Coronary angioplasty is a procedure to open up narrow or blocked arteries to improve blood
flow to the heart.

Who can benefit from coronary angioplasty?

Coronary arteries can sometimes become narrowed or blocked by the formation of blood clots, cholesterol or cell build-up. There are many circumstances where patients may need to undergo coronary angioplasty, for example:

  • Acute coronary syndrome (a heart attack or angina for example)
  • Atheroma
  • Atherosclerosis


Coronary angioplasty is not an invasive surgical procedure and takes around 30 minutes to complete under local anesthetic. Having determined how severe the problem is through an angiogram, your surgeon will numb a sport on your groin or arm and insert a small tube into an affected artery. The tube is threaded through the artery until a coronary artery is located. Using an X-ray machine, a wire is then threaded into the coronary artery followed by a catheter with an expandable balloon. The balloon is then inflated which pushes the blockage to the sides and stretches the artery, allowing the blood to flow. For some patients a stent (a collapsed wire mesh) that is mounted on the balloon is moved over the wire and into the blocked area. As the balloon inflates, the stent is opened and pushed against the walls of the artery, and is locked into position, keeping the artery permanently open. The stent is then left in, while the balloon and catheters are taken out, allowing continual blood flow through the artery and to the heart. A dressing will then be applied to the entry point.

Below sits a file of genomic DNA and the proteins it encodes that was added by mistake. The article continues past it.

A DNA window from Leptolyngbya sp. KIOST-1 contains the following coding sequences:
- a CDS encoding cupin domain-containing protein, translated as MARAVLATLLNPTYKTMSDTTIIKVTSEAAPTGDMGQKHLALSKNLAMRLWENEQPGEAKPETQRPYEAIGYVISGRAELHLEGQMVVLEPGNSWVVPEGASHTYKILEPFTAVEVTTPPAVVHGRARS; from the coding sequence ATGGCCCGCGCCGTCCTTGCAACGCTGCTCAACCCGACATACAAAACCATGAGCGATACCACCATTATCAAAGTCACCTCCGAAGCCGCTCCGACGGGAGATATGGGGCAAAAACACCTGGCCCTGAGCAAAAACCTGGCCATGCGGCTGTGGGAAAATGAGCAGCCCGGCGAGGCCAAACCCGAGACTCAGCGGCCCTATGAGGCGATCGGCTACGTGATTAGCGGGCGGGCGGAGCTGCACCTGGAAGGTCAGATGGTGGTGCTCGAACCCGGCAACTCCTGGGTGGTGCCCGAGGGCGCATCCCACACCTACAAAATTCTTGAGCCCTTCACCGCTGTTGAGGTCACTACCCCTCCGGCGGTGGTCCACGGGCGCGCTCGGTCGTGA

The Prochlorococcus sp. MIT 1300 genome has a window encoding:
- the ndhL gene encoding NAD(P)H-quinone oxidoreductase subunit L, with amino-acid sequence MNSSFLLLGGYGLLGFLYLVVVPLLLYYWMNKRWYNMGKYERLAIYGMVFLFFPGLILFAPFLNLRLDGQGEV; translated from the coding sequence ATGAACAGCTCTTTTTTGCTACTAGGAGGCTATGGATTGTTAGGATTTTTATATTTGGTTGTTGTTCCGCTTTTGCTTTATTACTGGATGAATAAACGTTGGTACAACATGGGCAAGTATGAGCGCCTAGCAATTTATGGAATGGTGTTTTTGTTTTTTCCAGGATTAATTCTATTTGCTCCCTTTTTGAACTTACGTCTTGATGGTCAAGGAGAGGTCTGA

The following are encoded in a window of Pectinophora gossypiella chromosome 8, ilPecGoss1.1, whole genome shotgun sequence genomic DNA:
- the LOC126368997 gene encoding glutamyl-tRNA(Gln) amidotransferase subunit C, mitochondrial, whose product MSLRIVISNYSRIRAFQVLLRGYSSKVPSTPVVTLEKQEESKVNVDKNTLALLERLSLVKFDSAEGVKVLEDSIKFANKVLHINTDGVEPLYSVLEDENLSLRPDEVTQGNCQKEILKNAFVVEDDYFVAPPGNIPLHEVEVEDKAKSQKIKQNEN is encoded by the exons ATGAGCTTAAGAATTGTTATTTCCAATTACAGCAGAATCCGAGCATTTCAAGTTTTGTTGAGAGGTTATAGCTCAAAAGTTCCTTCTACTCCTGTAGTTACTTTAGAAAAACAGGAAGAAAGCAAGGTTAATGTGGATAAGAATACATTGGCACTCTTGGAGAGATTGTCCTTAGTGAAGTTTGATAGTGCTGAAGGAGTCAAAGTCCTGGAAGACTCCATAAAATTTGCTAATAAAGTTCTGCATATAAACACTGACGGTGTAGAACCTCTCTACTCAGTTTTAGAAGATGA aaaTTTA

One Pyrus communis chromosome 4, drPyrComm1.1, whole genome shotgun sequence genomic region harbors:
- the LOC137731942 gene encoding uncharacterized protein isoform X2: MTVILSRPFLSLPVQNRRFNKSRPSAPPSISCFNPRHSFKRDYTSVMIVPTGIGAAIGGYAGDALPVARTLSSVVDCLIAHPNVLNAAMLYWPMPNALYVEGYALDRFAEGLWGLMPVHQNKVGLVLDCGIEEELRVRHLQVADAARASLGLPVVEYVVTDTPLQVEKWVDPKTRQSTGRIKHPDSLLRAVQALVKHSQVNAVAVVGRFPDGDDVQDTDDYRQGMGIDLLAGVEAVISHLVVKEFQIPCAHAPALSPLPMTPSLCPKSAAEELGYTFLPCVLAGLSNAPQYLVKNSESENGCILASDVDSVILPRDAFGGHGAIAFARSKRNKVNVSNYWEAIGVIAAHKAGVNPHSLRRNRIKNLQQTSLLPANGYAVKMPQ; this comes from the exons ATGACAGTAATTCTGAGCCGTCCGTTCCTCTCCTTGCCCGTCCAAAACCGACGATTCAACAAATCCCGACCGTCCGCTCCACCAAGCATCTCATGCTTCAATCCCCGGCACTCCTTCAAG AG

Recovery period

You will have to remain in hospital overnight, and will be prescribed medication to avoid blood clots forming (usually aspirin). Avoid any strenuous activity as well as driving for at least a week (up to six for those who drive heavy vehicles).


Risks involving coronary angioplasty are small, but you should be aware of them before deciding on the procedure. These include: a heart attack during the operation (less than 1% of individuals are affected), damage to the coronary artery by the catheter, a stroke, blockage of the artery and restenosis (where arteries gradually begin to narrow again).